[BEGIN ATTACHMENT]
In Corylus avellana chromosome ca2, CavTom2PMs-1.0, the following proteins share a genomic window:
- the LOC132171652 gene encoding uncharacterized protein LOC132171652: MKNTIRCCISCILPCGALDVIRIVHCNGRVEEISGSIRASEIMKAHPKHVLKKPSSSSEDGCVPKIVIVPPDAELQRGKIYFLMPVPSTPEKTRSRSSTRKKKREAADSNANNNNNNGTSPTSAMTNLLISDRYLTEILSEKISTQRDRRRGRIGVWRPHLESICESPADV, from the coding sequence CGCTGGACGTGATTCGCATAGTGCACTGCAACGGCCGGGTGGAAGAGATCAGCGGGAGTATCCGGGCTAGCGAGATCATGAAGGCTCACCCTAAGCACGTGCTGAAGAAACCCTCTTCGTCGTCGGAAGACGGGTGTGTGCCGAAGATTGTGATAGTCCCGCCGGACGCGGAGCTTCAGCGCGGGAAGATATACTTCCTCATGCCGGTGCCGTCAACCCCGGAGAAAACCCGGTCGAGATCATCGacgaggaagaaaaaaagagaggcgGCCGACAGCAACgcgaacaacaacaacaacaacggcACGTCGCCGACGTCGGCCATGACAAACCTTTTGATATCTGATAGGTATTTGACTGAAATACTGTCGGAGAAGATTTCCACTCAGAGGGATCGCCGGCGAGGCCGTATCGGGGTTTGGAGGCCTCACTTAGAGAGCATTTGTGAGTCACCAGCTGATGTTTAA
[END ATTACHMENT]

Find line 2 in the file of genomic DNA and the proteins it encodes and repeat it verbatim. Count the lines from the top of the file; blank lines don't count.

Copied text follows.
- the LOC132171652 gene encoding uncharacterized protein LOC132171652: MKNTIRCCISCILPCGALDVIRIVHCNGRVEEISGSIRASEIMKAHPKHVLKKPSSSSEDGCVPKIVIVPPDAELQRGKIYFLMPVPSTPEKTRSRSSTRKKKREAADSNANNNNNNGTSPTSAMTNLLISDRYLTEILSEKISTQRDRRRGRIGVWRPHLESICESPADV, from the coding sequence CGCTGGACGTGATTCGCATAGTGCACTGCAACGGCCGGGTGGAAGAGATCAGCGGGAGTATCCGGGCTAGCGAGATCATGAAGGCTCACCCTAAGCACGTGCTGAAGAAACCCTCTTCGTCGTCGGAAGACGGGTGTGTGCCGAAGATTGTGATAGTCCCGCCGGACGCGGAGCTTCAGCGCGGGAAGATATACTTCCTCATGCCGGTGCCGTCAACCCCGGAGAAAACCCGGTCGAGATCATCGacgaggaagaaaaaaagagaggcgGCCGACAGCAACgcgaacaacaacaacaacaacggcACGTCGCCGACGTCGGCCATGACAAACCTTTTGATATCTGATAGGTATTTGACTGAAATACTGTCGGAGAAGATTTCCACTCAGAGGGATCGCCGGCGAGGCCGTATCGGGGTTTGGAGGCCTCACTTAGAGAGCATTTGTGAGTCACCAGCTGATGTTTAA